By Jeff Murphy, January 28, 2019
WARRENSBURG, MO – Pending legislative approval, a $55.8 million funding request by the Missouri Coordinating Board of Higher Education (CBHE) will greatly aid the University of Central Missouri’s efforts to meet a statewide need for trained information technology workers.
The funding request for the MoExcels Workforce Initiative was approved in CBHE’s Fiscal Year 2020 budget request, which was submitted to the state legislature in January. Its purpose is to provide money to facilitate development and expansion of employer-driven education and training programs and initiatives which significantly increase educational attainment in Missouri.
Within the funding request is $710,000 for UCM (the governor has recommended 95 percent of this sum), which is one of 26 different public institutions of higher education in the state targeted for funding. UCM is included on the basis of a request for proposals which was announced by the Missouri Department of Higher Education (MDHE) in fall 2018. The legislature has until May 2019 to decide on the matter, which then must be signed by the governor for final approval.
According to Laurel Hogue, vice provost for extended studies at UCM, MoExcels funds allow the university to develop and deliver a program in information technology that provides stackable, branchable pathways for a variety of learners. UCM will collaborate with business partners to develop a unique curriculum and programming that focuses on the identification of specific competencies and skill sets that are required by employees to be successful both in the workplace and as citizens. UCM’s efforts also address local needs to increase retention and graduation rates, while helping to reduce costs, and develop a trained workforce to serve the state.
"UCM is excited to work cooperatively with our business partners in the Kansas City region and provide more opportunities for adult and traditional students in the area of information technology. We know that there is a workforce need and UCM looks forward to being part of the solution," said Mike Godard, interim provost-chief learning officer.
Hogue said a program goal is to work with companies to identify a set of competencies and specific skill sets that, when achieved, enable the worker to become credentialed in science, technology, engineering and mathematics (STEM) areas. Utilizing educational resources available at the Missouri Innovation Campus (MIC) in Lee’s Summit, this new pathway will expand efforts in the Kansas City region to educate a skilled workforce that meets employer demands, specifically in information technology.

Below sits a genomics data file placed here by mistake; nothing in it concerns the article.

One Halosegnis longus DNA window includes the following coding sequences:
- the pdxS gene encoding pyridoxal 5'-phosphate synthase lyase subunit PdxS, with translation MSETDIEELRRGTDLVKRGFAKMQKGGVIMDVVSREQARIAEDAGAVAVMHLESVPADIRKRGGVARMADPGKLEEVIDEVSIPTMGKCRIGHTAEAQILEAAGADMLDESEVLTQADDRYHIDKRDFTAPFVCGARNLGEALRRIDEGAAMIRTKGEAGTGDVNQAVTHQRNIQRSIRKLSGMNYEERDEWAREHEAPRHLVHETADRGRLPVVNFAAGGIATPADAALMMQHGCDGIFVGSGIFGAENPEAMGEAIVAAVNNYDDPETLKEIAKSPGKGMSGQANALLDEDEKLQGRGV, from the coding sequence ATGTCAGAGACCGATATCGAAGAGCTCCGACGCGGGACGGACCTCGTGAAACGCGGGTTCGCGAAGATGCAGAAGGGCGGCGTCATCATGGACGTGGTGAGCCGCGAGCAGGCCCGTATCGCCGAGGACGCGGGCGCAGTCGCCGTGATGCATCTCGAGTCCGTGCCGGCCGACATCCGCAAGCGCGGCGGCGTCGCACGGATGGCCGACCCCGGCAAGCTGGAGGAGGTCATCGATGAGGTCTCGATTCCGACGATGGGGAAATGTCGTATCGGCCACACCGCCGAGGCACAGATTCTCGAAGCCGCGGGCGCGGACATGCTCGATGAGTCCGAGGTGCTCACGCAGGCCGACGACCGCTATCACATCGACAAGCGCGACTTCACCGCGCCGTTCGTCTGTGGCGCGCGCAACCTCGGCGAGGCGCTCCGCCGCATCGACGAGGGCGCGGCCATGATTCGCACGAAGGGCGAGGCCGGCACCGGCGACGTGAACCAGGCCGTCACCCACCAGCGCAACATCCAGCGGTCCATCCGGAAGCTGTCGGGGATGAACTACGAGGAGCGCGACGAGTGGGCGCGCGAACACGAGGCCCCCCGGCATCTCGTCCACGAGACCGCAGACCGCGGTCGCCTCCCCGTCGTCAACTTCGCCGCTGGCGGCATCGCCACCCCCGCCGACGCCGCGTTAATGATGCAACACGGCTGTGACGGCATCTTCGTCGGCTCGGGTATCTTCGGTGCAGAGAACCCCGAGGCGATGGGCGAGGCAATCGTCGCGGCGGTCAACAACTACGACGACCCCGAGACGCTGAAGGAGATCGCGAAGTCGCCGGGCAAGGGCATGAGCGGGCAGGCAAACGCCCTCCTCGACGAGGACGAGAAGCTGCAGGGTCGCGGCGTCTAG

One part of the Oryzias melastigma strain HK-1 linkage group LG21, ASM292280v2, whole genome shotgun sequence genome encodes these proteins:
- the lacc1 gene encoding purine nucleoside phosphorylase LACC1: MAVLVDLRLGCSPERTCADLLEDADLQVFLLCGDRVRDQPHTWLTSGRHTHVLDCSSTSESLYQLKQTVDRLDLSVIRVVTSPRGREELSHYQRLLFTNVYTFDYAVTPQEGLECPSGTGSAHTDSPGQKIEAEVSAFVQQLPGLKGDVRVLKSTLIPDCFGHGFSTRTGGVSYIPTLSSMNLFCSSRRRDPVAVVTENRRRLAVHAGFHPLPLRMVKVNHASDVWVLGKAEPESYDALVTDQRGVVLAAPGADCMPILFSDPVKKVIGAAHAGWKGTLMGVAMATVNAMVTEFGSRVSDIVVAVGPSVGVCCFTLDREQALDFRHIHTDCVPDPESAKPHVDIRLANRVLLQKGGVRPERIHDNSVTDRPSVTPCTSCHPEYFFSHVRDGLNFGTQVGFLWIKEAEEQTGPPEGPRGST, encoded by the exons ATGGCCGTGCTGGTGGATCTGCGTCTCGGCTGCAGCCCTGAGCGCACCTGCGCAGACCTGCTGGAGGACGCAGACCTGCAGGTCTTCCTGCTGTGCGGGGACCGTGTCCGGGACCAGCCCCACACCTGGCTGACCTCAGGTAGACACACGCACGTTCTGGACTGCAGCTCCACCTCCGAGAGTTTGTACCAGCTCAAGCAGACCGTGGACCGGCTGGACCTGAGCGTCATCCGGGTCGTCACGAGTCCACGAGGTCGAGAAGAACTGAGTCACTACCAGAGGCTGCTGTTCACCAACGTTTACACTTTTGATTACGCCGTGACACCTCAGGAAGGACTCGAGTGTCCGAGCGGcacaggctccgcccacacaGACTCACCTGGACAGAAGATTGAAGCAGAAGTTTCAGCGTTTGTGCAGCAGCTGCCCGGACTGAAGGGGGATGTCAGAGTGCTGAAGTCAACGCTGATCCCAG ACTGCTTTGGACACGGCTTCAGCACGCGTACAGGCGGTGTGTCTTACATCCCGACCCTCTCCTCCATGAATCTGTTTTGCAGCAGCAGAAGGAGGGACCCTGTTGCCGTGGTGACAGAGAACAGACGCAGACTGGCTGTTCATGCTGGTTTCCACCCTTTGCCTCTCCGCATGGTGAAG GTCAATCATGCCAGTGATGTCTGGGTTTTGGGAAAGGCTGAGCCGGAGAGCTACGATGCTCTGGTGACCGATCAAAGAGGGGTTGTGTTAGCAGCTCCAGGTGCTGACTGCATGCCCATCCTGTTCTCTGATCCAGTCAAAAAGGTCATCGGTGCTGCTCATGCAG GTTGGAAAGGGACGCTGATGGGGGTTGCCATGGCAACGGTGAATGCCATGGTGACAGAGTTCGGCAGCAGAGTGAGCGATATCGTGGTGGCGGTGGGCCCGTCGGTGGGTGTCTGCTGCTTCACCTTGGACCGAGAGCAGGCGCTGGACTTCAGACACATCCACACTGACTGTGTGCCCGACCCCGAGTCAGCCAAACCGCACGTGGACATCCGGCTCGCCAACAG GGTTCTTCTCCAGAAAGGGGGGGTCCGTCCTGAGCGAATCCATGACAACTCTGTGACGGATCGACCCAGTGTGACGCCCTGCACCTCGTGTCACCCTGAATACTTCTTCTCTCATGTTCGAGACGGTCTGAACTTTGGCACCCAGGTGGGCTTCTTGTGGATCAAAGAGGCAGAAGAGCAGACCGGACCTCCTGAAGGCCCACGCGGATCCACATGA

MoExcels funding will help create a model program that serves high school students and adults returning to school, including military and veteran populations. Course content would be delivered face-to-face, online and through needed lab activities.
Under MoExcels, UCM will provide seven information technology program areas of emphasis that lead to separate industry recognized certifications. These areas are: Networking and Programming Technology, Cybersecurity, Software Engineering, Internet of Things (IoT), Bioinformatics, People and Employability Skills, and Business Skills.
Hogue said that in addition to development of a curriculum for IT-related certifications, MoExcels funding will help UCM further its commitment to the information technology industry through activities that include further development of a Gigibit lab housed at the MIC in collaboration with Kansas City MetroLab. This will allow entrepreneurs, innovators, researchers, educators and students to develop the next generation products and services that take advantage of faster and more reliable networks.
UCM also would integrate technologies such as Internet of Things utilizing Raspberry Pi’s and sensors, and collaborating with the developers of Gigabots to bring real-time Internet connectivity to educational robotics platforms. This will enable students to learn about underlying technologies and applications in order to gain an understanding of new technology.